I don’t want to hear it. Every time a North Carolina politician utters something offensive or passes an egregious law, a chorus of progressives insist, #WeAreNotThis. While noble, the contention that North Carolina is better than its politicians also represents a bit of a cop out–and a bit of denial. As long as we keep electing people who stand for reaction and intolerance, we will have something to answer for in the eyes of marginalized Tar Heels.
This bit of spleen-venting was inspired by comments that spewed from Lieutenant Governor Mark Robinson. In a speech to evangelicals, the man we elected by a wider margin than progressive Attorney General Josh Stein declared that students should not be taught about “transgenderism [sic], homosexuality, that filth.” That statement could have been drawn verbatim from our state’s longest-serving U.S. Senator, who often described gay men–at the height of the AIDS epidemic–as “disgusting people.” Once again I am compelled to quote the French aphorism, le plus ca change, le plus c’est la meme chose.
Robinson built his career on extreme rhetoric and brash, unfiltered expressions of explicit bigotry. He rose to prominence due to a wild-eyed tirade on gun rights, delivered at an otherwise ho-hum meeting of the Greensboro City Council. In the course of his campaign, it was revealed that he habitually posted anti-semitic, Islamophobic, misogynistic, etc., comments on his Facebook page. At the NCGOP’s convention last summer, he seemed to blame rape victims for the violence inflicted upon them by criminals. This is a man who lives for his outrageousness, who doesn’t seem to realize–or care–that he’s being used by a white GOP establishment that does not take him seriously.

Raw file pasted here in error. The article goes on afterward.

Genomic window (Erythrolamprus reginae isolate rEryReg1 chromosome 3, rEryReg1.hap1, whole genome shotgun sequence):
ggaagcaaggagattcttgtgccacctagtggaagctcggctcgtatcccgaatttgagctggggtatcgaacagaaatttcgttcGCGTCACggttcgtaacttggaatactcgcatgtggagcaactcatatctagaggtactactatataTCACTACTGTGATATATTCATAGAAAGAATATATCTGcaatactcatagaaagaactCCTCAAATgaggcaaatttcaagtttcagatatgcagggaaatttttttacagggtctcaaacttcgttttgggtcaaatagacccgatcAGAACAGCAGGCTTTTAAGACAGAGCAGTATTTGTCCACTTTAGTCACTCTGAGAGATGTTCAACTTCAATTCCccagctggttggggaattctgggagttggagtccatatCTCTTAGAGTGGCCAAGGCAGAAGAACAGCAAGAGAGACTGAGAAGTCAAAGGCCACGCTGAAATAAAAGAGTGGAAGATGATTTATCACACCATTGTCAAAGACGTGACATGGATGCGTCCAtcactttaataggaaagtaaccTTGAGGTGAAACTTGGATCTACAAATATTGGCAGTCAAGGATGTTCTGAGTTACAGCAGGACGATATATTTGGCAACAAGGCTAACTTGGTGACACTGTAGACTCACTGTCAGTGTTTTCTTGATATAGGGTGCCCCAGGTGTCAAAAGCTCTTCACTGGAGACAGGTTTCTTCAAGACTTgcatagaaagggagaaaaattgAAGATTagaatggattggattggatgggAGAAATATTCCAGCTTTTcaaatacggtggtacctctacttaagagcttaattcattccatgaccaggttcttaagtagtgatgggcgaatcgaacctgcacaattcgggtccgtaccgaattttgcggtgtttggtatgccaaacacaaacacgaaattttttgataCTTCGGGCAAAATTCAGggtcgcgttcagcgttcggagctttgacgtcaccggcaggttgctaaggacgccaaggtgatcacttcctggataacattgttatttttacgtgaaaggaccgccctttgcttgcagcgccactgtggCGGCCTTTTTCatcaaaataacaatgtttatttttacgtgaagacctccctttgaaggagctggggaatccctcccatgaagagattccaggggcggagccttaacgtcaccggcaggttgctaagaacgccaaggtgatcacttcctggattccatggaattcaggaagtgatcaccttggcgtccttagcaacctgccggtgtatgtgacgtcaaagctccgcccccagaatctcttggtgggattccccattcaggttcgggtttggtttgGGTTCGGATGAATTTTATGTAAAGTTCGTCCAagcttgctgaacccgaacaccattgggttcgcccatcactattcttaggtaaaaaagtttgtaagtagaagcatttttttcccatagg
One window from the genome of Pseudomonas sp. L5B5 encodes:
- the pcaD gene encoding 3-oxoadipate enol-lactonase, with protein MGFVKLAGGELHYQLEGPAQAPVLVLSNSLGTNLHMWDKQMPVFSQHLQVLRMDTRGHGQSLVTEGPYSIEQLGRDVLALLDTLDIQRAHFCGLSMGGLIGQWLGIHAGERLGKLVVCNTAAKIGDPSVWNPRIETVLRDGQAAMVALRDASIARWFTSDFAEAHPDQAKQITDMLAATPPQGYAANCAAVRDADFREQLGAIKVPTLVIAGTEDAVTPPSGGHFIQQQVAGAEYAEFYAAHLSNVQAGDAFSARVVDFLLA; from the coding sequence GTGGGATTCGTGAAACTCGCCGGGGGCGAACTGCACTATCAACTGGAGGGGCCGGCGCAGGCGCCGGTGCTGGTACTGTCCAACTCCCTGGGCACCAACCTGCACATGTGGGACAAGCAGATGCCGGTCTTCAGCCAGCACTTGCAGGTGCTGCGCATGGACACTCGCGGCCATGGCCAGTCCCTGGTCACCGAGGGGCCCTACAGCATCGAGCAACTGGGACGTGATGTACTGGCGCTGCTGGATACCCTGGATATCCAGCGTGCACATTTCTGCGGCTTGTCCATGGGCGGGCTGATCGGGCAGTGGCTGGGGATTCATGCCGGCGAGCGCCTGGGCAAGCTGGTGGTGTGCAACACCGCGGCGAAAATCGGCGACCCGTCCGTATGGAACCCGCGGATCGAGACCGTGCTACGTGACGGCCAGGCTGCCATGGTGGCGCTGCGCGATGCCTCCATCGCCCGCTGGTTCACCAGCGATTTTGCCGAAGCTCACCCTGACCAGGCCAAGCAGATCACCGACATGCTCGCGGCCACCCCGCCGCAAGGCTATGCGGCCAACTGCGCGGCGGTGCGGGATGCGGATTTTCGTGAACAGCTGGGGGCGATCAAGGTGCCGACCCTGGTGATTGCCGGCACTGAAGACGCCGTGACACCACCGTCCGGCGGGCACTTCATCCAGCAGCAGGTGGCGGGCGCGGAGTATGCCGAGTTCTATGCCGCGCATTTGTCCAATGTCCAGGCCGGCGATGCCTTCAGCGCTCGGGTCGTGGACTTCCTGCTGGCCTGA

And yet some scrupulously nonpartisan commentators described him as “the most interesting politician in North Carolina.” He’s “interesting” in the sense that a wrecked car spewing flames and gasoline is “interesting.” In reality, to anyone who subscribes to baseline American values of equality and respect, he is a blight on the public life of North Carolina. And we elected him. By a wider margin than we elected Josh Stein.
It would be comforting to think that Robinson is not a politician driven by substantive aspirations and merely seeks to prepare a career for himself in the right-wing media. He’ll have that career if he wants one, but the fawning he’s received from the far right has clearly seeded ambition. There is little question that he’ll be the Republican nominee for governor in 2024–and god help us, he could very well win the general. Every North Carolina election starts as a coin flip, and the state’s intense polarization gives most Republicans a floor of 47%. That’s what Dan Forest got despite running one of the weakest campaigns in decades.
In the final analysis, Tar Heels need to ask ourselves what Mark Robinson says about our character. This man is a loud, proud bigot–in 2021. We’ve changed a lot in the last sixty years, but the embers of hate burn on. Robinson has built his career on kindling that fire. Heaven help us if this hateful pyromaniac takes the next step.
Alexander Jones is an original contributor to PoliticsNC.